The meeting of poles depends on us

Living together becomes difficult as the anti-social character of individualization in modern society takes over and prevents us from meeting. At the same time, a multiplicity of viewpoints leads to all kinds of life projects which often collide.

 … >>

New directors of the Rudolf Steiner Archive

David Marc Hoffmann will retire at the end of March 2025. He has headed the Rudolf Steiner Archives since 2012. From April 2025, the Slavicist and Waldorf teacher Dr. Angelika Schmitt, PhD, and the economist and philosopher Philip Kovce will take over the management of the archive as a team.

 … >>

Edith Marion Foundation

2 May 2024 marks the centenary of the death of the sculptor Edith Maryon. The Basel-based foundation celebrates her namesake.

 … >>

About the coming Christmas Conference and the one of 1923

In the following interview with Clara Steinemann about the Christmas Conference, we ask her, among other things, whether anthroposophy is an esoteric training or a philosophical representation of the human condition or something else again.

 … >>

Schweizer Mitteilung

News from the anthroposophical movement – Schweizer Mitteilungen

In June, the Schweizer Mitteilungen reports on the delegates’ conference of April 22, 2023 in Will, which took place in a very venerable atmosphere and was extremely stimulating. The topic being the culture of conversation, possibilities were indeed shown for cultivating conversations.

 … >>

Schweizer Mitteilung

News from the anthroposophical movement – Schweizer Mitteilungen

The May issue of “Anthroposophy – Swiss News” opens with the article “On the threshold of a new reality – Angeloi mingle with people” by Franz Ackermann, in which he follows Rudolf Steiner's suggestion that the angels are now entering into ever more intimate communion with humans and that it is important to learn to perceive this process.

 … >>


Non-affirmation of two board members

Goetheanum Leadership determines steps for transition period

 … >>

The meeting of poles depends on us

Marc Desaules

Living together becomes difficult as the anti-social character of individualization in modern society takes over and prevents us from meeting. At the same time, a multiplicity of viewpoints leads to all kinds of life projects which often collide. In the world at large, this leads to today’s armed conflicts with their unspeakable suffering and desolation. In the case of the anthroposophical movement, it leads to internal strife and the development of opposing actions that cause us to lose sight of the wonderful perspectives that anthroposophy provides, and diverts us from the tasks that fall to us when faced with the rapid and dramatic developments of a civilization that has lost track of the meaning of things and facts.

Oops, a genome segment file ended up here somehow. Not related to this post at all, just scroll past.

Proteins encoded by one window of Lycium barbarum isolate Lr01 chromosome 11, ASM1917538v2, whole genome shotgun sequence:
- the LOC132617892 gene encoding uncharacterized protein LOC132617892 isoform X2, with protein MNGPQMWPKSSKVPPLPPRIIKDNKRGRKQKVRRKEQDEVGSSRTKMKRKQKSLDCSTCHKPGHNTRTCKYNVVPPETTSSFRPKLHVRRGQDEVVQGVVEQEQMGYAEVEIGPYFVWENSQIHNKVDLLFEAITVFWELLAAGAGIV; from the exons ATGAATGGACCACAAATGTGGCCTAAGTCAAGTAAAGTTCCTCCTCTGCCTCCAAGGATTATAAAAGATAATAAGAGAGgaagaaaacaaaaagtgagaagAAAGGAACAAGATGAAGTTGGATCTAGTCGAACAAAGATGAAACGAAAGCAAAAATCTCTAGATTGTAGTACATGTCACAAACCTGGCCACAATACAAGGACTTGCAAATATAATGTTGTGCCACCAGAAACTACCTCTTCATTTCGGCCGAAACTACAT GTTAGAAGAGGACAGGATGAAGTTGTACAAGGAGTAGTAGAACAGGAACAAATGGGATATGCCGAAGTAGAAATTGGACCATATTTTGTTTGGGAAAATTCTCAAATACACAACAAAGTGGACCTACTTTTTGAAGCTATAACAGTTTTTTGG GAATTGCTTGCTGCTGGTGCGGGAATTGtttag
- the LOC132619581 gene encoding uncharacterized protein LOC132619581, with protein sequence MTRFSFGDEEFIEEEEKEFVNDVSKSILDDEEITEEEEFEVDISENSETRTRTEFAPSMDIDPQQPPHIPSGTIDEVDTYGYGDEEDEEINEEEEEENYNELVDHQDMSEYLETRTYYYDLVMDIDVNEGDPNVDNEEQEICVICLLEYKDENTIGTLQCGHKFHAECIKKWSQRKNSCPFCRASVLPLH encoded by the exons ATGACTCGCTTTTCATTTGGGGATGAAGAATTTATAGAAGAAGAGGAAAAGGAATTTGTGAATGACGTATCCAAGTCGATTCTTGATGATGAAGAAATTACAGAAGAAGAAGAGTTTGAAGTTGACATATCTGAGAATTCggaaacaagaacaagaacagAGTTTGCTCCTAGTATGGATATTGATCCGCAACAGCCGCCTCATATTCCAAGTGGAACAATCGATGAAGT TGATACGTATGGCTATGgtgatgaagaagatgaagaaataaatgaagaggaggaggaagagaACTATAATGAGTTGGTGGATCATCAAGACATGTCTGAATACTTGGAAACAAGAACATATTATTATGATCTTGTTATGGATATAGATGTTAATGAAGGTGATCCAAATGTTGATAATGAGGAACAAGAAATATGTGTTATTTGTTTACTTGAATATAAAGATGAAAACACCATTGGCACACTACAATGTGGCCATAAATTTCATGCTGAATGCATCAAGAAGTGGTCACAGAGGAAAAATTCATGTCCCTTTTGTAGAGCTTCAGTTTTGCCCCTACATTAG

I don't think it is by increasing the administrative and statutory [apparatus] of the Anthroposophical Society that we will become better suited to promoting a brighter human future. Indeed, I would say there is very little to modify in the actual constitution of the Society! It is elsewhere that we must concentrate our attention and focus our efforts – by working on our way of seeing and doing. And through our own commitment to this task. Statutory or not, even if it is agreed by a majority in a general assembly, any rule that we want to fix and then obey is an instrument of the past, and unsuitable for our consciousness soul time. In other words, let us be careful: let’s not let statutes dictate our behaviour, but first let’s change our own ways of being and doing. And only then if need be, adapt the constitution – as we still can't live without it.

Threefold. Yes, but how?

I have always felt uneasy when hearing people talk of the threefoldness of the anthroposophical movement in terms of the School of Spiritual Science, then, outside in the world, the fields of application, and in the middle, the Anthroposophical Society. This image comes up very often, it is almost omnipresent. And yet, in my soul it resonates like an abstraction.

Thinking like this is perhaps even what led us to the situation in which we now find ourselves: one that prevents the ordering impulse of the 1923/24 Christmas Conference from influencing the Society, and so separates it from the flow of life of anthroposophical activities, and diverts us into sectarianism. Rudolf Steiner spoke about this danger already in April 1919:

‘I have been asked whether the three-membering – economic life, rights-life, spiritual life – could not be realised within our Society. Certainly, one can utter something in this way with words, if one is well-placed within our movement, if one feels for it quite honestly and deeply. Yet, if one says this, it is as though one had not at all grasped the basic nature of our movement. One has understood nothing at all about what I have said about the Social Question if one thinks that we can split our Society here into three, like a sect!’1

Approaching threefolding requires a completely different route. It begins by distinguishing polarities, then looking for where they meet, a middle element that is often of a completely different nature. We find an example par excellence in the words of the Foundation Stone: “you live in the limbs” on the one hand; “you live in the resting head” on the other hand, two opposite places in the body. But the third, “you live in the beat of heart and lungs”, is first of all not a place in the body, but a momentum, an activity: a pulsating. The third element is not of the same nature as the other two! In the same spirit, the first Goetheanum did not have three domes, but only two. It was polar: the small and the large. The third element had to be sought elsewhere, in the meeting between the stage and the hall, in the shared activity of speaking and listening. Or, to take a very different example from the field of medicine, Cardiodoron is essentially composed of two plants, also polar: Donkey Thistle and Primrose, meeting through a third, toxic one, Black Henbane, which would be a poison if it were not highly diluted, one could say, activated.

This principle of a polarity transcended by meeting in the middle, which becomes movement and life – that is the key to threefolding.

The Society and the School